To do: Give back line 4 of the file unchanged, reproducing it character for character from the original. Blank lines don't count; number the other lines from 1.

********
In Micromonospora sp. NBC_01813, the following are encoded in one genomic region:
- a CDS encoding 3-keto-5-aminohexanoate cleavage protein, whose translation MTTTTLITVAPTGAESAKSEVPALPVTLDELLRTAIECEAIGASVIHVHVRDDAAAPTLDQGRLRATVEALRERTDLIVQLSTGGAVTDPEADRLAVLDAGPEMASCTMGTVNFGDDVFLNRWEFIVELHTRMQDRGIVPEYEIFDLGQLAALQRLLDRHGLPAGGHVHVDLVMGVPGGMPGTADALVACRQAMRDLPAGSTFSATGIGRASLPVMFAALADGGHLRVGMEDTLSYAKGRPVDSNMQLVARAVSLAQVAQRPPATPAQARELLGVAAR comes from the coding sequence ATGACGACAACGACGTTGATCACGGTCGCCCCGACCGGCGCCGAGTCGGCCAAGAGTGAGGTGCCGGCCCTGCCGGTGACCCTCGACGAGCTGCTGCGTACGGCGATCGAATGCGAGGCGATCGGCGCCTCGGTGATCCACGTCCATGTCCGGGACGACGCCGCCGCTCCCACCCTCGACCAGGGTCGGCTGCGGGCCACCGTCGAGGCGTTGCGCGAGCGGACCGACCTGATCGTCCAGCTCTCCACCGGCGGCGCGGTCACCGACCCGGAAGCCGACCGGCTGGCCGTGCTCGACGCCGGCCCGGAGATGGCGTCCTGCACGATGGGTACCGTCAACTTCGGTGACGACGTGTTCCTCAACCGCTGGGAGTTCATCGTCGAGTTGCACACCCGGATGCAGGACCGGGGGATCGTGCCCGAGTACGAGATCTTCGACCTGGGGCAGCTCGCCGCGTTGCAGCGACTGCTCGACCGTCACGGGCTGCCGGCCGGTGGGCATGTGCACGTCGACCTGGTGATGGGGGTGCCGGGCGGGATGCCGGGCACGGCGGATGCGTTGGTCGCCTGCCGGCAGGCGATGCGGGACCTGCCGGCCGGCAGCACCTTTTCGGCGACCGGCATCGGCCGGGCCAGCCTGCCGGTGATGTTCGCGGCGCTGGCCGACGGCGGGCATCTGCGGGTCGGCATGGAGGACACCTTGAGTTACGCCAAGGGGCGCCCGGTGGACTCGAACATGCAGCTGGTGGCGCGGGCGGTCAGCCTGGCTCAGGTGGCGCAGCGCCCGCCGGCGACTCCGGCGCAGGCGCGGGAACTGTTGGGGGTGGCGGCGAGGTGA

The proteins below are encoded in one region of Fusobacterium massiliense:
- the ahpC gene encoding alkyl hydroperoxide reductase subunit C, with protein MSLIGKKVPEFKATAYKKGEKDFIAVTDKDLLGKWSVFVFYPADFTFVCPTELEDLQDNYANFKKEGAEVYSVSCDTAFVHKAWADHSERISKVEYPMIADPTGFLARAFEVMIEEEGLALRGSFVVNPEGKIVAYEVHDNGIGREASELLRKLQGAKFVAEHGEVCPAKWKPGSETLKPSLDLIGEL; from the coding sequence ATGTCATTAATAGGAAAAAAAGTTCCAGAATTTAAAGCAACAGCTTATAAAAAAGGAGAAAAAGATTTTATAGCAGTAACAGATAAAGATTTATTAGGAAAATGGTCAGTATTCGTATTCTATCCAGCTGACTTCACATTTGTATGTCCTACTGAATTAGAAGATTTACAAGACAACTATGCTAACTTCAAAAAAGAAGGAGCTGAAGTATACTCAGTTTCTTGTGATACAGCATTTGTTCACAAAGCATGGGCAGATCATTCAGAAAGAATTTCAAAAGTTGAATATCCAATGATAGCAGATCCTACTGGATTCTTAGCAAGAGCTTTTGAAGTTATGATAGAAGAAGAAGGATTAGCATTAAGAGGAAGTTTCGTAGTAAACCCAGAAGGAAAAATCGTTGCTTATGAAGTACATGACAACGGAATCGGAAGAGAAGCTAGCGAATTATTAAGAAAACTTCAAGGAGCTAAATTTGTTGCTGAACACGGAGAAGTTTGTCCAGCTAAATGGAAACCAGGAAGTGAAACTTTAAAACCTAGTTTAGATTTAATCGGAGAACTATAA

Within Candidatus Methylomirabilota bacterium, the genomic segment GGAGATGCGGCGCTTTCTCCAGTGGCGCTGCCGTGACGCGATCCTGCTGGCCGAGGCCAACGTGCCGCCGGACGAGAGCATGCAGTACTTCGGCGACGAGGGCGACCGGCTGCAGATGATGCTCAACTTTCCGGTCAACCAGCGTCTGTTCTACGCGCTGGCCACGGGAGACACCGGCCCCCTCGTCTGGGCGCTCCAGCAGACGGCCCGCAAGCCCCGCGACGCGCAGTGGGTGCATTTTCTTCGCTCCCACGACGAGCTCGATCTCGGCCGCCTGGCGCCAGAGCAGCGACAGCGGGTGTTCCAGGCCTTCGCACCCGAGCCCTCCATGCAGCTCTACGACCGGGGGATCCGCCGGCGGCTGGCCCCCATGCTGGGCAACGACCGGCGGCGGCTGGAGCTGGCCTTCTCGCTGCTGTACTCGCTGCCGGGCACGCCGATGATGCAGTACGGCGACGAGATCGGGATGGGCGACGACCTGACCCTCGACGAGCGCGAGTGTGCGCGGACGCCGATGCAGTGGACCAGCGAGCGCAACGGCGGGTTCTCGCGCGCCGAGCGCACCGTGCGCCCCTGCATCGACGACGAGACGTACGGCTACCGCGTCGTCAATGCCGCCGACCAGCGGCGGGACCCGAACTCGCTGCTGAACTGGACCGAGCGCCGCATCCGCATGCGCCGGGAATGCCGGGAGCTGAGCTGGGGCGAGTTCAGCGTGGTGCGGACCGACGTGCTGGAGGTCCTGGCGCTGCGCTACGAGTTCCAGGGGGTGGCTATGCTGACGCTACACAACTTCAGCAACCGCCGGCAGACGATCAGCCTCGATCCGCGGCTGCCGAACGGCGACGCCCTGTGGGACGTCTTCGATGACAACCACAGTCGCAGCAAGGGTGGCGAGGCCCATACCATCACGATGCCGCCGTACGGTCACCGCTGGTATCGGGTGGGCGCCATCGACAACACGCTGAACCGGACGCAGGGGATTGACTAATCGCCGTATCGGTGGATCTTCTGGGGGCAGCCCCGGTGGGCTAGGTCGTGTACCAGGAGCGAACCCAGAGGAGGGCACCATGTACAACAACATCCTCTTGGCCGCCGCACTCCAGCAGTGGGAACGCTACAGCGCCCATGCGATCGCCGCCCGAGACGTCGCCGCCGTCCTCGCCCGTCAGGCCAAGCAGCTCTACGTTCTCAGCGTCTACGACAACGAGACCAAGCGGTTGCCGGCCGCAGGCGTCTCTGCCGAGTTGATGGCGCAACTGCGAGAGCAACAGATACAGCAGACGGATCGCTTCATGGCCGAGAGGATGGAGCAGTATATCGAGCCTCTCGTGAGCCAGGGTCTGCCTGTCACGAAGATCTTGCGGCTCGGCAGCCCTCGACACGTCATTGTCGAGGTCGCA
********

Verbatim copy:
- the ahpC gene encoding alkyl hydroperoxide reductase subunit C, with protein MSLIGKKVPEFKATAYKKGEKDFIAVTDKDLLGKWSVFVFYPADFTFVCPTELEDLQDNYANFKKEGAEVYSVSCDTAFVHKAWADHSERISKVEYPMIADPTGFLARAFEVMIEEEGLALRGSFVVNPEGKIVAYEVHDNGIGREASELLRKLQGAKFVAEHGEVCPAKWKPGSETLKPSLDLIGEL; from the coding sequence ATGTCATTAATAGGAAAAAAAGTTCCAGAATTTAAAGCAACAGCTTATAAAAAAGGAGAAAAAGATTTTATAGCAGTAACAGATAAAGATTTATTAGGAAAATGGTCAGTATTCGTATTCTATCCAGCTGACTTCACATTTGTATGTCCTACTGAATTAGAAGATTTACAAGACAACTATGCTAACTTCAAAAAAGAAGGAGCTGAAGTATACTCAGTTTCTTGTGATACAGCATTTGTTCACAAAGCATGGGCAGATCATTCAGAAAGAATTTCAAAAGTTGAATATCCAATGATAGCAGATCCTACTGGATTCTTAGCAAGAGCTTTTGAAGTTATGATAGAAGAAGAAGGATTAGCATTAAGAGGAAGTTTCGTAGTAAACCCAGAAGGAAAAATCGTTGCTTATGAAGTACATGACAACGGAATCGGAAGAGAAGCTAGCGAATTATTAAGAAAACTTCAAGGAGCTAAATTTGTTGCTGAACACGGAGAAGTTTGTCCAGCTAAATGGAAACCAGGAAGTGAAACTTTAAAACCTAGTTTAGATTTAATCGGAGAACTATAA